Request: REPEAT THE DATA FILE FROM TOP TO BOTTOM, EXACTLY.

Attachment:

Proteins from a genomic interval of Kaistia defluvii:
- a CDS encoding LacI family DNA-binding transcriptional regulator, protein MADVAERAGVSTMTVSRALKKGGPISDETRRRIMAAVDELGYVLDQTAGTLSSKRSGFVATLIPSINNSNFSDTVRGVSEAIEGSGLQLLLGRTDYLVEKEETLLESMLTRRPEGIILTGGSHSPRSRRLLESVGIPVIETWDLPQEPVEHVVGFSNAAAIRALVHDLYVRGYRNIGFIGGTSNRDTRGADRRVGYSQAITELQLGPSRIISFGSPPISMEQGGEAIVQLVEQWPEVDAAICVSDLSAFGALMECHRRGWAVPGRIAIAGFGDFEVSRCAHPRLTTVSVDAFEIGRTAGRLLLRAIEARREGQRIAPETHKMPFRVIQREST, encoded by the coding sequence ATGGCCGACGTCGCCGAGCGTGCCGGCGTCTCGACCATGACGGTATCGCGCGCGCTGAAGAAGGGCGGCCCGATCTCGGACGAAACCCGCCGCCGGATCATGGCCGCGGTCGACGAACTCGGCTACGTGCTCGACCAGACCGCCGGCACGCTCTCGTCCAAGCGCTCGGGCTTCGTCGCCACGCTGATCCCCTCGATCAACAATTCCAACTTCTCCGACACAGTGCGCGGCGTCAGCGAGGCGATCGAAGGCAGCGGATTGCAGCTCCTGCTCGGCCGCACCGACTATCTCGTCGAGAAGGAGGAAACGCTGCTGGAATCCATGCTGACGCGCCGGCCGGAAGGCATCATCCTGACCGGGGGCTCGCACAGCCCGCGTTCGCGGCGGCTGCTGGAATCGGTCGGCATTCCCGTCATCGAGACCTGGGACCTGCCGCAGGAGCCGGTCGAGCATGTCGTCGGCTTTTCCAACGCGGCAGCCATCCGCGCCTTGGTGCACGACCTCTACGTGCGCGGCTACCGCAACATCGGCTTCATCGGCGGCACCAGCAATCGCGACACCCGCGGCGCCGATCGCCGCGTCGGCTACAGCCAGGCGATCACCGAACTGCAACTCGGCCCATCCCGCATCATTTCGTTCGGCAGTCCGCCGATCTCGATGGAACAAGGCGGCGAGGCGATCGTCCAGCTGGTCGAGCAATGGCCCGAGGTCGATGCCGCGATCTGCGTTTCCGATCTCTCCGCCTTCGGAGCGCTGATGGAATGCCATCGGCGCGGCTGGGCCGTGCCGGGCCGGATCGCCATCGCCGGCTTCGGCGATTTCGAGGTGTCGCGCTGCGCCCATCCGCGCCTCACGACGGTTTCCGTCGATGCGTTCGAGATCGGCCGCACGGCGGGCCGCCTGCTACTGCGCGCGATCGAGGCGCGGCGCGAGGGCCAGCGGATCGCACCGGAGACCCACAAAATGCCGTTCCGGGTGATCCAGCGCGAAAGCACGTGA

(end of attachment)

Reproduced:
Proteins from a genomic interval of Kaistia defluvii:
- a CDS encoding LacI family DNA-binding transcriptional regulator, protein MADVAERAGVSTMTVSRALKKGGPISDETRRRIMAAVDELGYVLDQTAGTLSSKRSGFVATLIPSINNSNFSDTVRGVSEAIEGSGLQLLLGRTDYLVEKEETLLESMLTRRPEGIILTGGSHSPRSRRLLESVGIPVIETWDLPQEPVEHVVGFSNAAAIRALVHDLYVRGYRNIGFIGGTSNRDTRGADRRVGYSQAITELQLGPSRIISFGSPPISMEQGGEAIVQLVEQWPEVDAAICVSDLSAFGALMECHRRGWAVPGRIAIAGFGDFEVSRCAHPRLTTVSVDAFEIGRTAGRLLLRAIEARREGQRIAPETHKMPFRVIQREST, encoded by the coding sequence ATGGCCGACGTCGCCGAGCGTGCCGGCGTCTCGACCATGACGGTATCGCGCGCGCTGAAGAAGGGCGGCCCGATCTCGGACGAAACCCGCCGCCGGATCATGGCCGCGGTCGACGAACTCGGCTACGTGCTCGACCAGACCGCCGGCACGCTCTCGTCCAAGCGCTCGGGCTTCGTCGCCACGCTGATCCCCTCGATCAACAATTCCAACTTCTCCGACACAGTGCGCGGCGTCAGCGAGGCGATCGAAGGCAGCGGATTGCAGCTCCTGCTCGGCCGCACCGACTATCTCGTCGAGAAGGAGGAAACGCTGCTGGAATCCATGCTGACGCGCCGGCCGGAAGGCATCATCCTGACCGGGGGCTCGCACAGCCCGCGTTCGCGGCGGCTGCTGGAATCGGTCGGCATTCCCGTCATCGAGACCTGGGACCTGCCGCAGGAGCCGGTCGAGCATGTCGTCGGCTTTTCCAACGCGGCAGCCATCCGCGCCTTGGTGCACGACCTCTACGTGCGCGGCTACCGCAACATCGGCTTCATCGGCGGCACCAGCAATCGCGACACCCGCGGCGCCGATCGCCGCGTCGGCTACAGCCAGGCGATCACCGAACTGCAACTCGGCCCATCCCGCATCATTTCGTTCGGCAGTCCGCCGATCTCGATGGAACAAGGCGGCGAGGCGATCGTCCAGCTGGTCGAGCAATGGCCCGAGGTCGATGCCGCGATCTGCGTTTCCGATCTCTCCGCCTTCGGAGCGCTGATGGAATGCCATCGGCGCGGCTGGGCCGTGCCGGGCCGGATCGCCATCGCCGGCTTCGGCGATTTCGAGGTGTCGCGCTGCGCCCATCCGCGCCTCACGACGGTTTCCGTCGATGCGTTCGAGATCGGCCGCACGGCGGGCCGCCTGCTACTGCGCGCGATCGAGGCGCGGCGCGAGGGCCAGCGGATCGCACCGGAGACCCACAAAATGCCGTTCCGGGTGATCCAGCGCGAAAGCACGTGA